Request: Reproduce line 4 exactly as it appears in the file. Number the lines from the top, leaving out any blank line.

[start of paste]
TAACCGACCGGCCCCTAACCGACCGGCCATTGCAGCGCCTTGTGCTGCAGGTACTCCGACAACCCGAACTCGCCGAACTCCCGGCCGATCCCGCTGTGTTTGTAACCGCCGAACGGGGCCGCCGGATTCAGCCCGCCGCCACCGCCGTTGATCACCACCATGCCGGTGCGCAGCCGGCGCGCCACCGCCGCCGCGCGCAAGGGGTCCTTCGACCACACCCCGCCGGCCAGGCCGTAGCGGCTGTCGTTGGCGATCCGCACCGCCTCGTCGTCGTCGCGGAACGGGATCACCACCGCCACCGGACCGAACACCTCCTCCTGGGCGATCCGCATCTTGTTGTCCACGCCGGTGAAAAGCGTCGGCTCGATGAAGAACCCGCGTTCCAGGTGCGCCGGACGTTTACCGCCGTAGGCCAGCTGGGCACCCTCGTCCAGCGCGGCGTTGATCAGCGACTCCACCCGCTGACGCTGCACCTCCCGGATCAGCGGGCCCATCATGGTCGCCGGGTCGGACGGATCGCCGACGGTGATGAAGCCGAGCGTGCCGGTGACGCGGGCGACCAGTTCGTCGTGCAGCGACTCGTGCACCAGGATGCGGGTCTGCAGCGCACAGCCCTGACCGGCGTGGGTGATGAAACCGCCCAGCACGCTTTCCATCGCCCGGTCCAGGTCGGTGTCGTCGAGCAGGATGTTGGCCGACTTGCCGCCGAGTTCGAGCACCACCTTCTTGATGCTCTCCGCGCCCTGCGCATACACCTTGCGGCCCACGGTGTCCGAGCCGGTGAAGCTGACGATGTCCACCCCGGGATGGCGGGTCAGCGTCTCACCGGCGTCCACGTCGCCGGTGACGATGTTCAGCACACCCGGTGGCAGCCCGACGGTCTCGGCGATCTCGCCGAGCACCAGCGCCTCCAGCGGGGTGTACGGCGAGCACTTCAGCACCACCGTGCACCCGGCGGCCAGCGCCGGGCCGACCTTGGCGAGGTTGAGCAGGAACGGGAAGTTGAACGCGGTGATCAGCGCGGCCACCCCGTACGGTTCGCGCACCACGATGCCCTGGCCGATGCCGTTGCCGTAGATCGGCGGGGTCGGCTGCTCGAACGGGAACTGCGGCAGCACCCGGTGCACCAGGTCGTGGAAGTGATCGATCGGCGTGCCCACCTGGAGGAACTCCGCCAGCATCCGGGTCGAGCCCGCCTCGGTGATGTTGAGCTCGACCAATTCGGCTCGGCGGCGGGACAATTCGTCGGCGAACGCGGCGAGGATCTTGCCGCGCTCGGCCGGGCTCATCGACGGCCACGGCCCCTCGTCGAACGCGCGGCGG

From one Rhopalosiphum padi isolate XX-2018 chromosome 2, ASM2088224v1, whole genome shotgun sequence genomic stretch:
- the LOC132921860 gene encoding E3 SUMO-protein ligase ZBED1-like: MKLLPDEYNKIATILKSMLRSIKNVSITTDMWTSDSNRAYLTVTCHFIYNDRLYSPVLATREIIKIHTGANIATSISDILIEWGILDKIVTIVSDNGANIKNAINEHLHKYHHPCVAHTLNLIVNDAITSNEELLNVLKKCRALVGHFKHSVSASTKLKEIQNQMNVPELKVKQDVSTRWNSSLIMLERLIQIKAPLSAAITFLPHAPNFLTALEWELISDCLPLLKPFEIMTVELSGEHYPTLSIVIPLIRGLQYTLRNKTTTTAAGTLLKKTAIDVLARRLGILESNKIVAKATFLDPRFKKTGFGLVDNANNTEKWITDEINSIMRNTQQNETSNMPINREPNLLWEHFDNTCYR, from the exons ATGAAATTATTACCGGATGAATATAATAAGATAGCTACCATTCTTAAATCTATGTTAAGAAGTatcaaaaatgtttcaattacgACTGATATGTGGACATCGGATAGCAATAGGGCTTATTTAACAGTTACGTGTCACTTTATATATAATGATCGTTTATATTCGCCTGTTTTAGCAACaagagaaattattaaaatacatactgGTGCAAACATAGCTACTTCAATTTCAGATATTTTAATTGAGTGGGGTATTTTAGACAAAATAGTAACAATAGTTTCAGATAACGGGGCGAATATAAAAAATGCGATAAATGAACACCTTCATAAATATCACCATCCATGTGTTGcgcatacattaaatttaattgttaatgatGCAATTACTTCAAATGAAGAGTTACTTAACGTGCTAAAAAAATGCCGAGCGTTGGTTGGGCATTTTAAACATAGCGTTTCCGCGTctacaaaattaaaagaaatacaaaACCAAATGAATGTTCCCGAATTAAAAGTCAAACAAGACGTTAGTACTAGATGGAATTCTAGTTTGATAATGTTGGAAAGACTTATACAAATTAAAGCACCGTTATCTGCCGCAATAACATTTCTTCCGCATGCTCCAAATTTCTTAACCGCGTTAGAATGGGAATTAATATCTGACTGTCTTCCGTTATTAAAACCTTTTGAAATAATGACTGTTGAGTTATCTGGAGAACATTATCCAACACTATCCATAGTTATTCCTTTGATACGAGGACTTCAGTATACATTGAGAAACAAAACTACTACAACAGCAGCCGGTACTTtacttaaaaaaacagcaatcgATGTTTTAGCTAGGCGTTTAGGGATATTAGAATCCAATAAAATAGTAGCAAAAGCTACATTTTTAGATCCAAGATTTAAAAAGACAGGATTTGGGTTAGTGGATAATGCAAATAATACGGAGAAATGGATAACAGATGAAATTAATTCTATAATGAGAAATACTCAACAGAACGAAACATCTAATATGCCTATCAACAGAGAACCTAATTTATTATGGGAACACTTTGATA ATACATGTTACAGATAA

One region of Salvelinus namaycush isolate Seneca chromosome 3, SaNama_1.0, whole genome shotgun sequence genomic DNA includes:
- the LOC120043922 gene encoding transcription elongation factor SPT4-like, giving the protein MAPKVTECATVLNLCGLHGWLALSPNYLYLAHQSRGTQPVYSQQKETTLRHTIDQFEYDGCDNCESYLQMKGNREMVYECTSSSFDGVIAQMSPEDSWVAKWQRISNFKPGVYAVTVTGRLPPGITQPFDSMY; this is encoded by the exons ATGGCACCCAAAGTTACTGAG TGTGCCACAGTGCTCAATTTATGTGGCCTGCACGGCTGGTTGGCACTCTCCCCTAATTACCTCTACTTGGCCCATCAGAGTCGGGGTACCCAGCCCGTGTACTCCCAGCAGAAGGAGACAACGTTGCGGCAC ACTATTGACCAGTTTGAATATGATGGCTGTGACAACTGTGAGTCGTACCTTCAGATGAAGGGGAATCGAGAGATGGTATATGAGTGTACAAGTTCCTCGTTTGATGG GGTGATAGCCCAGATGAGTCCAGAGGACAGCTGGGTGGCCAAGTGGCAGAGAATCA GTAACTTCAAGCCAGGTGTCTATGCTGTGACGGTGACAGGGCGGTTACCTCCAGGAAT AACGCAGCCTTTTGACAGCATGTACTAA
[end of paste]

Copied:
One region of Salvelinus namaycush isolate Seneca chromosome 3, SaNama_1.0, whole genome shotgun sequence genomic DNA includes: